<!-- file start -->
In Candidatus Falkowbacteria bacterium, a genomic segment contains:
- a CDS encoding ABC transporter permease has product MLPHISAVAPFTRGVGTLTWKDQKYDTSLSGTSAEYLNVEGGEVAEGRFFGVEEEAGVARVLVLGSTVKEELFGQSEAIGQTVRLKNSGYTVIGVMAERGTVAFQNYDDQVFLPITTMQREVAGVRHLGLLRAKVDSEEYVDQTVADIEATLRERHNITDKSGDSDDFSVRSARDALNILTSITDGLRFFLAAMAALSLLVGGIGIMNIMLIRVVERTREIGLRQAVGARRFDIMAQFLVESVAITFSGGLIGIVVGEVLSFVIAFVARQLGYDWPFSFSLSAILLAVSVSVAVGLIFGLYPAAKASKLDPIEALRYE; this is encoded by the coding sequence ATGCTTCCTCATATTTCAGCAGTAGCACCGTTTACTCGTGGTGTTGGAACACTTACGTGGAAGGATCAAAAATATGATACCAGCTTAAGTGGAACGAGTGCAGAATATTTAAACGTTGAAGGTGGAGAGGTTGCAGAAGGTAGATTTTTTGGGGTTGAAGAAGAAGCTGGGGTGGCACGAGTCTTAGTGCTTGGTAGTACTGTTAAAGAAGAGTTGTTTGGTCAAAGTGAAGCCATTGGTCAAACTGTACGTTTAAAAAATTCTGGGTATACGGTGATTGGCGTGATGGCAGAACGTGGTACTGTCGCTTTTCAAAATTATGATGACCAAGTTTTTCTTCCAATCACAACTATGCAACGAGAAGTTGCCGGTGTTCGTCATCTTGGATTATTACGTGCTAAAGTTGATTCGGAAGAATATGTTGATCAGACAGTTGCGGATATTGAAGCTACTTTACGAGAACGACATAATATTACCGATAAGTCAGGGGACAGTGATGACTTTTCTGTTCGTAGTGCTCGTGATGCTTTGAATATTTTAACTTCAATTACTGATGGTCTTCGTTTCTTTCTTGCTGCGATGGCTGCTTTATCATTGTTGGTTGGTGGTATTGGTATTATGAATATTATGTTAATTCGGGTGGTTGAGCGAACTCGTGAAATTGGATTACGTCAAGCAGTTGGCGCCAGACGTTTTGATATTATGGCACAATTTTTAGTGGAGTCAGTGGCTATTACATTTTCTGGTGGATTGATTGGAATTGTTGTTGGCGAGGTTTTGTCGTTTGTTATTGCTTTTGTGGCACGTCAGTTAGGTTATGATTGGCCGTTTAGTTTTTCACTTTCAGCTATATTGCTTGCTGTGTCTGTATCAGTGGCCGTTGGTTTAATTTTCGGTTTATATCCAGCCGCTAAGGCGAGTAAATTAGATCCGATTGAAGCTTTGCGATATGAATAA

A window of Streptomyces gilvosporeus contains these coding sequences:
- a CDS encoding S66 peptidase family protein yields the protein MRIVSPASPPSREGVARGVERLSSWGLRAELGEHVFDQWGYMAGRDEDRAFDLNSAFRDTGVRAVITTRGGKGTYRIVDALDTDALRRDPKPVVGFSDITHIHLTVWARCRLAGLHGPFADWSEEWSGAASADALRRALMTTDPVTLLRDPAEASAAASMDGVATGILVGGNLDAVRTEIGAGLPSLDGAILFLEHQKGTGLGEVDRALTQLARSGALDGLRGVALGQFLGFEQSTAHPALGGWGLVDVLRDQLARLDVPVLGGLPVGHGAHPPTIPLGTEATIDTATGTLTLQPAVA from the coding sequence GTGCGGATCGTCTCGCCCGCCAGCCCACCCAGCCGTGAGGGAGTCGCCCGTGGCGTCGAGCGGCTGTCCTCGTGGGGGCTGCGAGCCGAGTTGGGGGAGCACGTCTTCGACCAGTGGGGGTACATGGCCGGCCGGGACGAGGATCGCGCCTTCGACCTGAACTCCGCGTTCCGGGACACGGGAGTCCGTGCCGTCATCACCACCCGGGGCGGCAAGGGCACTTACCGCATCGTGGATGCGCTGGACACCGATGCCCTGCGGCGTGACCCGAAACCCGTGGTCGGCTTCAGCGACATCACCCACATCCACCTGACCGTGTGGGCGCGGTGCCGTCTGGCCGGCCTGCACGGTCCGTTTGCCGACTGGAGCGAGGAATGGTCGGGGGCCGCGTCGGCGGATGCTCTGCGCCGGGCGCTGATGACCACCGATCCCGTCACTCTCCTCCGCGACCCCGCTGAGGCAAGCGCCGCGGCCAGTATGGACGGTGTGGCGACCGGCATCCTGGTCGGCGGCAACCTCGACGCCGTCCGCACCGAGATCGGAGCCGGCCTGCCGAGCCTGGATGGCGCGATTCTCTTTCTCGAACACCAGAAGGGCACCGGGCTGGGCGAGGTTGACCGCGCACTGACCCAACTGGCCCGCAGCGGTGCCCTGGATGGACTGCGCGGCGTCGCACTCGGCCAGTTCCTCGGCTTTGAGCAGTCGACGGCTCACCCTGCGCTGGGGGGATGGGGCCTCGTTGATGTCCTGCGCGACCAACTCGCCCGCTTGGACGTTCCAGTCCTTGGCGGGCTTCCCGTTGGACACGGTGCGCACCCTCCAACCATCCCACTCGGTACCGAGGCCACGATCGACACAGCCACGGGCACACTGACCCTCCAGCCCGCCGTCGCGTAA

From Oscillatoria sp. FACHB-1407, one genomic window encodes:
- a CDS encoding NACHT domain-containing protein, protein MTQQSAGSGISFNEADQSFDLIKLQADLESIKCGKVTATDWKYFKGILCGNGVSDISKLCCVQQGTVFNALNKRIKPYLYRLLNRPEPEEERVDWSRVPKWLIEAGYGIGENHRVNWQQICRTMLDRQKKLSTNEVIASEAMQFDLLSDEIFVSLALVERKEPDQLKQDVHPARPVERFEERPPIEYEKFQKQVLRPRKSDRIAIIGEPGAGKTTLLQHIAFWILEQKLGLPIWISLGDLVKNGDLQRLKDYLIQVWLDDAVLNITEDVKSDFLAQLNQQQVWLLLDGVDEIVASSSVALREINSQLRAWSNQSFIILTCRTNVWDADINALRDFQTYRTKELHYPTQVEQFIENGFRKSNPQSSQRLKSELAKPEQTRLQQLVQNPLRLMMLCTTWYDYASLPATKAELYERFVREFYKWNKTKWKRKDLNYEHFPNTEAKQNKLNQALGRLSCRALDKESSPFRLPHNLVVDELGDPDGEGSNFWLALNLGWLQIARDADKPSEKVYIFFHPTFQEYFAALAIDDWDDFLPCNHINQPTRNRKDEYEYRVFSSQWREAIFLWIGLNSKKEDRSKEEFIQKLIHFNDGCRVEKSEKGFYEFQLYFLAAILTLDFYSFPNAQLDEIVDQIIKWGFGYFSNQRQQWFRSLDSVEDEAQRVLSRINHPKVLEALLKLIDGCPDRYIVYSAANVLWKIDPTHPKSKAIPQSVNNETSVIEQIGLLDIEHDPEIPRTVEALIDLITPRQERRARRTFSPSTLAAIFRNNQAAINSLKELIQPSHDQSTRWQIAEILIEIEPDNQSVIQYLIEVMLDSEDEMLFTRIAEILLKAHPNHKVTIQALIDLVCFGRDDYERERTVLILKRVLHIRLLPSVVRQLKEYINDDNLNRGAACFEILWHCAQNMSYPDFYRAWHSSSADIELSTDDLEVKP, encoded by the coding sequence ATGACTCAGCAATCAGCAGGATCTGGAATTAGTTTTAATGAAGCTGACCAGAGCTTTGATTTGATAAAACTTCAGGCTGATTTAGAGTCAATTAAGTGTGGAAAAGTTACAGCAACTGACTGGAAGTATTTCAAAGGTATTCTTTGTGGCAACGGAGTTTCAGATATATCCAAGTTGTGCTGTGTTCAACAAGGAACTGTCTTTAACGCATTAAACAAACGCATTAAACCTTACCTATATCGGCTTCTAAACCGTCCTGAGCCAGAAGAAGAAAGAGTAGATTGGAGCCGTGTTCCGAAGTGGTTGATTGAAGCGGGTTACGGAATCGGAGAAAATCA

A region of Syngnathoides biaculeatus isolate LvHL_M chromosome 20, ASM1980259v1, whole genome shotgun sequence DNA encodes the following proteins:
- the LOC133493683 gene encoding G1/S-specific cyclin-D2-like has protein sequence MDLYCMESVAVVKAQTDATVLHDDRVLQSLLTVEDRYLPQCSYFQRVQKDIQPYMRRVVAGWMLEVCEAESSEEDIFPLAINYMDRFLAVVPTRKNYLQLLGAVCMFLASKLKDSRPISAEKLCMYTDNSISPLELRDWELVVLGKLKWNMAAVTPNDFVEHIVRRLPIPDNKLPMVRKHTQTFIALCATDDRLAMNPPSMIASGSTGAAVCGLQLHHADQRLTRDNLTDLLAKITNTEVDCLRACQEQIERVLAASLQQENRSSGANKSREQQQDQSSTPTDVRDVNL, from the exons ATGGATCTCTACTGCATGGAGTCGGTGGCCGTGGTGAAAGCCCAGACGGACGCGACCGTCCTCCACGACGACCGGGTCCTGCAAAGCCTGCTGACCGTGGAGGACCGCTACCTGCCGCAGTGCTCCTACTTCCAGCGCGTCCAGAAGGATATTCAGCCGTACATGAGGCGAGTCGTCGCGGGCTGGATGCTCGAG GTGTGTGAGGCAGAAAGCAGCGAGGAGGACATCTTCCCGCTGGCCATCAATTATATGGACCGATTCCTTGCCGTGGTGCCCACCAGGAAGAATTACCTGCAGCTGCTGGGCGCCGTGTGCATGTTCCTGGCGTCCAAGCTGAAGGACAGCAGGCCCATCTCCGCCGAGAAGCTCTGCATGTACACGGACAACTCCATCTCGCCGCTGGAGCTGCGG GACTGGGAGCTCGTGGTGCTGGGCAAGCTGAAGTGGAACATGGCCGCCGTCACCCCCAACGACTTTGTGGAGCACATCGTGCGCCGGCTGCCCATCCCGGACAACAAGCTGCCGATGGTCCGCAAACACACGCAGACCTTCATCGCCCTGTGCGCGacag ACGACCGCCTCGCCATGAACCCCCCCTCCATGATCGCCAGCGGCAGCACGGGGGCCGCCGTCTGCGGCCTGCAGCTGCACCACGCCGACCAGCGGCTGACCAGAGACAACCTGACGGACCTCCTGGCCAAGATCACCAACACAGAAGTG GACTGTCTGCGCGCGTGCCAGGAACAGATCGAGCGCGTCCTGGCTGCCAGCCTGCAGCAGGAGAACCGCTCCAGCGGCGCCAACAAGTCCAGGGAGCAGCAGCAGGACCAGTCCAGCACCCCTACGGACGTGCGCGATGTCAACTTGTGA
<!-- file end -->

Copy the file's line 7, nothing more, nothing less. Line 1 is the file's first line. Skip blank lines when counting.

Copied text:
A region of Syngnathoides biaculeatus isolate LvHL_M chromosome 20, ASM1980259v1, whole genome shotgun sequence DNA encodes the following proteins: